Greenpeace Russia has uncovered a startling secret that Gazprom has been keeping from the world: its oil spill response plan for the Prirazlomnaya oil platform has expired, meaning any drilling the company undertakes in this part of the Arctic would be illegal according to Russian legislation.
This is the same company that is about to become the very first to produce Arctic oil, drilling from an aging platform in some of the most treacherous conditions on earth. Now we learn that the company doesn’t have a valid oil spill response plan in place, and that expert scientists are warning that 140,000 sq km of the ocean falls into the “risk zone” — meaning it could be severely affected in the event of a major spill.
The Russian Ministry of Emergency confirmed in a letter to Greenpeace Russia that the plan the Ministry approved in 2007 for Gazprom’s Prirazlomnaya oil platform expired last month, five years after it was filed. The letter goes on to say that:
“In accordance with the requirements of section 3 of Annex 1 to the development and approval of plans to prevent and eliminate oil spills in the Russian Federation (approved by order of the Russian Emergencies Ministry on 28.12.2004. № 621), the term of the Plan is five years.
“Subsequently, a letter was sent by the Russian Emergencies Ministry in March to “Gazprom Neft Shelf” with an indication of the need for processing of the oil spill mitigation plan and subsequent submission of the corrected plan to the relevant federal bodies of executive power and the Russian Emergencies Ministry for consideration and decision on endorsement.”
Yet despite the fact that Gazprom Neft Shelf (a subsidiary of Gazprom that deals with the Arctic) has yet to file a corrected plan in compliance with federal requirements, the company is still forging ahead with its plans to drill for oil this summer in Russia’s Pechora Sea.
Gazprom said in May that it would begin drilling as early as July but the company has been about as forthcoming with dates and the status of its drilling plans as it has been with its oil spill response plan — in fact, Gazprom could already be drilling there.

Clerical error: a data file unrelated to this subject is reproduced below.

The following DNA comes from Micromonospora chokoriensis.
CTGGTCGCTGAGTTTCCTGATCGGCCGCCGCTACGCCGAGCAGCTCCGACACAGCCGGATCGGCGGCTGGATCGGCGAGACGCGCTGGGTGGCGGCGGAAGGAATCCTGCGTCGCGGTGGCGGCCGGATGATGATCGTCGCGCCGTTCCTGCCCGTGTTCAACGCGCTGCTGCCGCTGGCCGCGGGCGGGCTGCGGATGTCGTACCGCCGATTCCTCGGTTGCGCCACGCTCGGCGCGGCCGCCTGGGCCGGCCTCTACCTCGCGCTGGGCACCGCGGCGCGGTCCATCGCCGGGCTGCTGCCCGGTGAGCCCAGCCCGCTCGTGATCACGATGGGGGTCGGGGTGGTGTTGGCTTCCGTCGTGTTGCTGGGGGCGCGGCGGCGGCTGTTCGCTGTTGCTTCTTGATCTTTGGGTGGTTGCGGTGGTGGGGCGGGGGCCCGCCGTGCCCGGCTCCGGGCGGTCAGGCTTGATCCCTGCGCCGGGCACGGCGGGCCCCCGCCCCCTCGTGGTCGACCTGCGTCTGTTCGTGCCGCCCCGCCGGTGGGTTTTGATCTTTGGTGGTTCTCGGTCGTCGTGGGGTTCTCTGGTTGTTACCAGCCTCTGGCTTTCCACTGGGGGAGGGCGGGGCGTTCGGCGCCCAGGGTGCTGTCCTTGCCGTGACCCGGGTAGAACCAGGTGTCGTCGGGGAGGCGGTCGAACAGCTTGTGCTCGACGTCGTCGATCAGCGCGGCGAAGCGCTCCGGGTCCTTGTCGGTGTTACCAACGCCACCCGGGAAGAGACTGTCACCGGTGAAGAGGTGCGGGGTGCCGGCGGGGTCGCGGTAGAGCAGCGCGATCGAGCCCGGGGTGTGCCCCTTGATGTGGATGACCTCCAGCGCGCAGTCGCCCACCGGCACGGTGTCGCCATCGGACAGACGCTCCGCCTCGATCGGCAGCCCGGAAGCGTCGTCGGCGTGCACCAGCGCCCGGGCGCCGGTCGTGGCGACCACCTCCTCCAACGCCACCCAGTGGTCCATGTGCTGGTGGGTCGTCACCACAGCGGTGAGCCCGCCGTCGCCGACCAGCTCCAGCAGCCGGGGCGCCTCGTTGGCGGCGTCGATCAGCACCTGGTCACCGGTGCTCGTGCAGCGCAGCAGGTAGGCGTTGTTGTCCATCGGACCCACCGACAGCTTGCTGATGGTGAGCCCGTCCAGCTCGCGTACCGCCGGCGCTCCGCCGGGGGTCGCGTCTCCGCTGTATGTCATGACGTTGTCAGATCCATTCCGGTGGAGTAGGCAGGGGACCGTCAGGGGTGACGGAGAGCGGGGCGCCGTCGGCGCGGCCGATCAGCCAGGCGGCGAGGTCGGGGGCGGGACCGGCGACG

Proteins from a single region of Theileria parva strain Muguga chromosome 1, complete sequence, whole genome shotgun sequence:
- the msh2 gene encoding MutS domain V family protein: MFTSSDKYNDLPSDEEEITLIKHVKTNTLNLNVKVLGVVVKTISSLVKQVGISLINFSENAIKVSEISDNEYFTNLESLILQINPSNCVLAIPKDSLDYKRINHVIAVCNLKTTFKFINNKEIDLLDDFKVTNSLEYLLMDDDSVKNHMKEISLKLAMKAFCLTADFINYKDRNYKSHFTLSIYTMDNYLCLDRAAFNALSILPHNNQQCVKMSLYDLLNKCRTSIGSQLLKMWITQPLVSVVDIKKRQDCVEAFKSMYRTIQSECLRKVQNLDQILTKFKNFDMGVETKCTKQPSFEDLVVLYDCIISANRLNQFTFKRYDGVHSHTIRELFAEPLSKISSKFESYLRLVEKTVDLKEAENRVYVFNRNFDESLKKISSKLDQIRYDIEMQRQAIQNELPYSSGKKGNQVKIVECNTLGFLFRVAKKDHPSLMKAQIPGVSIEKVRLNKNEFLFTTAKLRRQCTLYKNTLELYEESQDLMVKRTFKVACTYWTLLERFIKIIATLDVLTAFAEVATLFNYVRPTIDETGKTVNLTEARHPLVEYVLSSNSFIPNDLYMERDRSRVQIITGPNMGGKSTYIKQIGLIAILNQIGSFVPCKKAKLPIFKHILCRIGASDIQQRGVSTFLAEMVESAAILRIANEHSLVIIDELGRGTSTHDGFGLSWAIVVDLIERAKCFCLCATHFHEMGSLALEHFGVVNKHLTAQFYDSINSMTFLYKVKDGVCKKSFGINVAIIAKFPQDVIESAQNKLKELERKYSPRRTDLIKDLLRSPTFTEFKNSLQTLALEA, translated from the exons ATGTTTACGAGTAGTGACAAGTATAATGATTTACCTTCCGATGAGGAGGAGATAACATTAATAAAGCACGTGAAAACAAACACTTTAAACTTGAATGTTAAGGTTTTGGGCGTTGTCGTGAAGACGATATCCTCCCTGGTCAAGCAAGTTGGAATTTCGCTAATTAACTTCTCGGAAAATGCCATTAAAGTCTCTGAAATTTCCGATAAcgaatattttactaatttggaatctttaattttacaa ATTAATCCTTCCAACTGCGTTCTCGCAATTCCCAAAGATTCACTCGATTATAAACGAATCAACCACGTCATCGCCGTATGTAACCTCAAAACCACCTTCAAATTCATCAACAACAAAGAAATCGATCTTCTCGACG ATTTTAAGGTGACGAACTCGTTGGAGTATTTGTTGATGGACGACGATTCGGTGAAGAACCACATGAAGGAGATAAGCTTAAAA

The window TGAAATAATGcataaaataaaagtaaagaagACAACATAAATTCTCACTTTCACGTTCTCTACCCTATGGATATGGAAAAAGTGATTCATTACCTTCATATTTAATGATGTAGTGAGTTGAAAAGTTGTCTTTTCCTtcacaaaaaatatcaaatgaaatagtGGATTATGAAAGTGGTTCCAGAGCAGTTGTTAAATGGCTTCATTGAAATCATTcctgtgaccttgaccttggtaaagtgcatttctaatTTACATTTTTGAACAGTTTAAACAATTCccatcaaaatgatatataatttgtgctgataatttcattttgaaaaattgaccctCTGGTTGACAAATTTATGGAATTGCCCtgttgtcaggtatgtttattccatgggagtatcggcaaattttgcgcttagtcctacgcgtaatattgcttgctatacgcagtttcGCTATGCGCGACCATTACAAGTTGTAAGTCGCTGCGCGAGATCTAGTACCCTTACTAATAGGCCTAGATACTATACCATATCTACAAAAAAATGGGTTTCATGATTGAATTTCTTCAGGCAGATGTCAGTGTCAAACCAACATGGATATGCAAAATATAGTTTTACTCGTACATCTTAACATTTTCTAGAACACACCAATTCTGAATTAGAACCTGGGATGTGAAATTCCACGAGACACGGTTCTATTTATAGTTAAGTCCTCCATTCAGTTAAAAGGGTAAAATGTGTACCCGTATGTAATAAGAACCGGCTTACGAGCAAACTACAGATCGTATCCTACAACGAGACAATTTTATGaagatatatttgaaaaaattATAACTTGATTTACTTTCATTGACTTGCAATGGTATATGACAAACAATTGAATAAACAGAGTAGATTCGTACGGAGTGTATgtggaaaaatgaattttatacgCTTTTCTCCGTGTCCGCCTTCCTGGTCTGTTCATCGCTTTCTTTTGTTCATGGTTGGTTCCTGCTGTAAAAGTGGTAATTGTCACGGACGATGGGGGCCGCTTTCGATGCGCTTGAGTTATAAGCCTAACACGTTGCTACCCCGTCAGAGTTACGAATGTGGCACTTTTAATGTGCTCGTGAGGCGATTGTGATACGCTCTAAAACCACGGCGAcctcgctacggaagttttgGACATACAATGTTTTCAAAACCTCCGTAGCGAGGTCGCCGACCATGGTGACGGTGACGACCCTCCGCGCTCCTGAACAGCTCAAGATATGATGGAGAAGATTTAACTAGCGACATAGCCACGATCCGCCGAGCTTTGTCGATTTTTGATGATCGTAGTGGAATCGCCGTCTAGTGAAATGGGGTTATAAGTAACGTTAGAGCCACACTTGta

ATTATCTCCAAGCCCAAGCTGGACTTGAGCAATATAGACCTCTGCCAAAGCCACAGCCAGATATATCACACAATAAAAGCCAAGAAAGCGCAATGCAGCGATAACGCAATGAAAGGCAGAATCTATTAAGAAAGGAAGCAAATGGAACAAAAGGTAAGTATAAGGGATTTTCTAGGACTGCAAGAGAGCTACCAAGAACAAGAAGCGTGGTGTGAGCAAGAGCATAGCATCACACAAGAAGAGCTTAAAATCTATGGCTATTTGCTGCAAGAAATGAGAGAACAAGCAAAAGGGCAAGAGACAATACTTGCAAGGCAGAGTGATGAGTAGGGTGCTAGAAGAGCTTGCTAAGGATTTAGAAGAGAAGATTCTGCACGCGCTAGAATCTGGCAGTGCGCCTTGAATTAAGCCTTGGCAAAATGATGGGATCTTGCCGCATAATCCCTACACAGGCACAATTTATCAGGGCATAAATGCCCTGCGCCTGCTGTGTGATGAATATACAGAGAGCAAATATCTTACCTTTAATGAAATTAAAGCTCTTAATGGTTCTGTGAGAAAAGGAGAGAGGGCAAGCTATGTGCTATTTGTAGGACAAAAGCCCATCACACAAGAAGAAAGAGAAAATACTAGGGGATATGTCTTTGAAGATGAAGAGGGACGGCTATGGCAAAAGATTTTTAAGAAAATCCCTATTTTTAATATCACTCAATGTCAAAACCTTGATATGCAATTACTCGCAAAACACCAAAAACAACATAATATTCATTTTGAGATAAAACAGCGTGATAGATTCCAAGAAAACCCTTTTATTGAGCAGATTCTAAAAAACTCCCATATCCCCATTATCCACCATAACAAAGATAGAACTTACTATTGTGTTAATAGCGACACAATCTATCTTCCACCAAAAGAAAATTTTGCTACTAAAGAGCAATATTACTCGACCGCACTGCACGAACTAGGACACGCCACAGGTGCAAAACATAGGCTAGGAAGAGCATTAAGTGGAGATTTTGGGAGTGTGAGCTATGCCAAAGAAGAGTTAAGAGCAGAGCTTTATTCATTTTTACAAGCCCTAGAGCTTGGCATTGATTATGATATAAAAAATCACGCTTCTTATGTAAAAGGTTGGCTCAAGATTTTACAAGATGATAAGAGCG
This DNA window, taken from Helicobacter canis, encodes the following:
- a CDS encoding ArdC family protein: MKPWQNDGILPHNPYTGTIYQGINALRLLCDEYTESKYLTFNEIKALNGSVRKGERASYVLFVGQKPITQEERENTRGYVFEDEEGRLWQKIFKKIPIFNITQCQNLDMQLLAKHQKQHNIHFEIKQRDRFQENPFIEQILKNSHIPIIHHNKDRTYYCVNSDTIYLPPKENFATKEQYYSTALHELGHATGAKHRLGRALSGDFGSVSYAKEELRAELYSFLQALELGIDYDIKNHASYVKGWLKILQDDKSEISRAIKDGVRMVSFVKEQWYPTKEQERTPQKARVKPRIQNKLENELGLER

Because Gazprom hasn’t released more than a summary of its oil spill response plan to the public — and because the company has been highly secretive about virtually every aspect of its plans to drill in the Pechora Sea — Greenpeace and WWF commissioned independent oil spill modelling from the experts at the Russian center Informatica Riska, who ran various spill scenarios involving the Prirazlomnaya platform, to determine the total area which may be affected by an accident and whether or not the company is capable of dealing with oil spills. And the results aren’t pretty.
The conclusion of Valentin Ivanovich Zhuravel, the project manager at the “Informatika Riska” Center who conducted the modeling, was this:
“Our analysis showed that using the existing norms and standards [of Russian legislation] establishing a volume of oil spills [up to 10,000 tons], we can often observe conditions when the operating company will not be able to contain and recover the spill. For example, if a spill occurred at night or under adverse meteorological conditions. This can lead to significant pollution in the Pechora Sea coast and protected areas. ”
We all know there is no way to guarantee a spill won’t happen. And time and again experts tell us there is no way to effectively clean-up an oil spill in perfect conditions, let alone in the Arctic.
But Gazprom doesn’t even seem to be trying.
According to the findings, Gazprom’s equipment is enough to stand the paltry test of 500 tonnes of spilt oil (Deepwater Horizon spilt more than 5 million tonnes); anything more and the company would need the help of the rest of its oil spill response kit, which, if you can believe it, is more than 1,000km away from the platform.
It would take the company days to mount a proper emergency response. In contrast, there are three protected wildlife and nature reserves only 50-60km away, home to the Atlantic walrus and countless species of birds — at this proximity, an oil spill could reach them within roughly 20 hours; long before the oil spill response equipment could. To clean the shore, Gazprom’s plan includes such primitive response equipment as 15 shovels, 15 buckets, and a sledgehammer.
Russian experts have said that drilling in the Arctic will be more difficult than exploring outer space. Letting Gazprom embark on a drilling mission like this without proper plans in place is tantamount to climbing into a spaceship without a heat shield.
Without proper oil spill plans in place, we are trusting one of the most accident-prone industries in Russia to carry out a perfect operation in the pristine Arctic. That’s a fool’s gamble, in any language.